14 Pages Posted: 21 Nov 2008 Last revised: 9 Jan 2014
Date Written: November 20, 2008
Profs. Kenneth Abbott, Gary Marchant, and Douglas Sylvester argue that regulation of nanotechnology should be flexible and adaptive; innovative; international; and official. In order to meet these requirements, the authors call for negotiation of an international framework convention on nanotechnology as soon as possible. In response, Lynn Bergeson appreciates the inherent logic and appeal of their proposal, but questions whether the timing is right for the necessary parties to undertake the concerted effort needed to create such a convention. Similarly, David Rejeski applauds the idea, but wonders whether competitive pressures and government inaction leave any room for negotiation of such a convention or whether dramatic developments will be necessary to prompt action. On the other hand, Brent Blackwelder believes that the risks posed by nanotechnology are so great that there is no time to negotiate a convention and that a moratorium on nanotechnology should precede any other regulatory efforts.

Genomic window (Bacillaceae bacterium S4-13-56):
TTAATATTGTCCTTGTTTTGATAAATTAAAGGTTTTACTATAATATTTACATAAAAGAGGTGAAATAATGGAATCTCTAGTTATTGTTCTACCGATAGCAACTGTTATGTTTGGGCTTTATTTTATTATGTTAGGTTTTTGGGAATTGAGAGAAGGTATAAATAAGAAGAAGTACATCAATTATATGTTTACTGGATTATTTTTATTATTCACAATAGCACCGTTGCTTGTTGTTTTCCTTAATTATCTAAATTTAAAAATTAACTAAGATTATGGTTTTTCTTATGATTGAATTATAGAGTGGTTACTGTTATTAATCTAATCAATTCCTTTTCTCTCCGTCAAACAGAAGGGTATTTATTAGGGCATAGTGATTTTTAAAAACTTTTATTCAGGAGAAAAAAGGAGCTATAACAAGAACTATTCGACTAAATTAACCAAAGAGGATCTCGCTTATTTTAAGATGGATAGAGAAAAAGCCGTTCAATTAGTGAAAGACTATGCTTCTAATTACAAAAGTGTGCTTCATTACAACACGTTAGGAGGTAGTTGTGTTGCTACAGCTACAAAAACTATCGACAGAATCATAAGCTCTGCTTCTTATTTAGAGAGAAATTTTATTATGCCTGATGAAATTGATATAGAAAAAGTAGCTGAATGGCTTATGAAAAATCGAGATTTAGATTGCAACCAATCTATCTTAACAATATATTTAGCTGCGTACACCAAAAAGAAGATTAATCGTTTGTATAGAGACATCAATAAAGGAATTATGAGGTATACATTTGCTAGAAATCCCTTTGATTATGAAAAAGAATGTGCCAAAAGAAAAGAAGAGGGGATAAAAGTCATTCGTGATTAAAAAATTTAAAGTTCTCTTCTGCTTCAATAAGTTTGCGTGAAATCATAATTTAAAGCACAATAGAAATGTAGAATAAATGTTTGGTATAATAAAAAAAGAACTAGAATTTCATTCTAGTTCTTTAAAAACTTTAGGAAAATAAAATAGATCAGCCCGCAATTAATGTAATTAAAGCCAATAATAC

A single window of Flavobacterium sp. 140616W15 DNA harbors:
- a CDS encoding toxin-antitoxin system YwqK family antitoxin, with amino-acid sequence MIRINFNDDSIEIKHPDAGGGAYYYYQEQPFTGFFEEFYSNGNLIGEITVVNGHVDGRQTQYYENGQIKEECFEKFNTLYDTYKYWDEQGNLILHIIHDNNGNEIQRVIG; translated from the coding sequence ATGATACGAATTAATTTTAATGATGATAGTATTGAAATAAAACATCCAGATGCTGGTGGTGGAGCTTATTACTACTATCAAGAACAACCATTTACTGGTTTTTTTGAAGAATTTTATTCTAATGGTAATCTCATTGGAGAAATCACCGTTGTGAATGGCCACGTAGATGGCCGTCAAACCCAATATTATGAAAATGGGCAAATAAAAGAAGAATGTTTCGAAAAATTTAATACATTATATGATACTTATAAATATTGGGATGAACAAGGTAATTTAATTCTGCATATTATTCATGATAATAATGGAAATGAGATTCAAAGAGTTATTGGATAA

Keywords: nanotechnology, regulation, international law, technology, international relations, soft law, framework, convention, environmental, trade, Gatt, WTO, tobacco convention
Suggested Citation: Suggested Citation
Abbott, Kenneth W. and Marchant, Gary E. and Sylvester, Douglas J., A Framework Convention for Nanotechnology? Policy Review (November 20, 2008). Environmental Law Reporter, Vol. 38, No. 8, pp. 10507-10514, 2008. Available at SSRN: https://ssrn.com/abstract=1304706
By Albert Lin
By Lee Paddock